Allow building IUKs in parallel (locally)
I’ve instrumented the IUK builds to verify the “
mksquashfs is likely
the bottleneck” guesstimate.
It turns out that there’s another lengthy step! That’s the
gathering the differences between both old and new contents.
Of course, one might point at the SSD and figure things would be better
from NVMe, but switching to a tmpfs almost changes nothing… Since I
don’t suppose we can do much regarding the kernel’s loopback
performances, I’ve investigated whether running several IUK builds in
parallel would make it possible to run several
rsync in parallel, each
of them being slow on its own, but meaning a smaller wallclock time.
I’ve collected data in the attached files, so that one gets an idea what
it looks like. All tests performed on an HP Z220 CMT Workstation,
equipped with Intel
~/tails-release) for the main part, and on top of a tmpfs
/scratch) on the right side. After a number of unclocked hours, I was
a little lazy and didn’t re-run the serial case to gather actual data
for the tmpfs case; but I can do that if that feels needed.
On the software side: see the
feature/parallel-iuk-builds branches in
tails.git (main repository) and in puppet-tails.git
(https://mraw.org/git/?p=puppet-tails.git); the idea is basically
using the multiprocess module to start a number of jobs in parallel (one
by default, sticking to the status quo until otherwise requested) on the
puppet-tails.git side, and adding a little instrumenting and locking on
the tails.git side.
As one would expect, the more we run
rsync in parallel, the lengthier
they get, because spawning several of them at the same time means they
influence each other. But overall, that’s leading to a smaller total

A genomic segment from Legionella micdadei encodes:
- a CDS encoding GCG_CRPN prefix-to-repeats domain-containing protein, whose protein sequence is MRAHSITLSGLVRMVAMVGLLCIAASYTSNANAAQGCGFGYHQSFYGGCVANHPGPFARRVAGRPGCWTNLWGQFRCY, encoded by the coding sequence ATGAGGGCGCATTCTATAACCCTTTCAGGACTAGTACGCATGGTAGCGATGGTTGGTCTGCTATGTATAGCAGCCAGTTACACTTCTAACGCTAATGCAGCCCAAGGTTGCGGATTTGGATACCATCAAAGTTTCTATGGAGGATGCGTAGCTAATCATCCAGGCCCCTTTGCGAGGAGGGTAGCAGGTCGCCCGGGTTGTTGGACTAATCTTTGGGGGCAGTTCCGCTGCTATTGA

runtime: for 11 IUKs, that goes from 78m in the serial case, to 57m with
2 in parallel, to 44m with 4 in parallel. Further increasing the number
of jobs started in parallel doesn’t really help as that makes
last for really longer. And given I’m using locking to ensure a single
mksquashfs runs at a single time (having several of them compete
didn’t look like a good plan), this means a minimal
runtime that we cannot do anything about.
My conclusions so far:
- It seems that on this particular machine, using 4 jobs (50% of the logical cores) is a reasonable approach, meaning a drastically reduced wallclock time without having the machine “overcommitted” (e.g. by running all jobs in parallel). Keeping in mind that was only about 11 IUKs, that’s going to grow over time…
- I’ve prepared those changes and tested them for 4.5~rc1 and 4.5 by
amending the release process documentation to allow running a
modified version of the otherwise cloned-from-upstream
puppet-tails.git repository; and that seems to work fine. I’ve just
rebased them on top of
- I’m a little concerned regarding two things:
- The lock file was dummily created as a temporary file, at the
TMPDIR, while we have a dedicated temporary directory created for the whole job; it could probably move there.
- Contrary to say
check_po, my proof of concept doesn’t catch errors in the
multiprocess-based parallelization, and the caller needs to figure out whether all IUKs have been built; it’s arguably something that would blow up in the RM’s face soon enough, but a little extra check wouldn’t hurt. I’m not sure this should work considering merging those speed-ups though.
- The lock file was dummily created as a temporary file, at the root of
anonym, intrigeri, reviews/comments/suggestions/ACKs/NACKs
Feature Branch: feature/parallel-iuk-builds
- Related to #17435 (closed)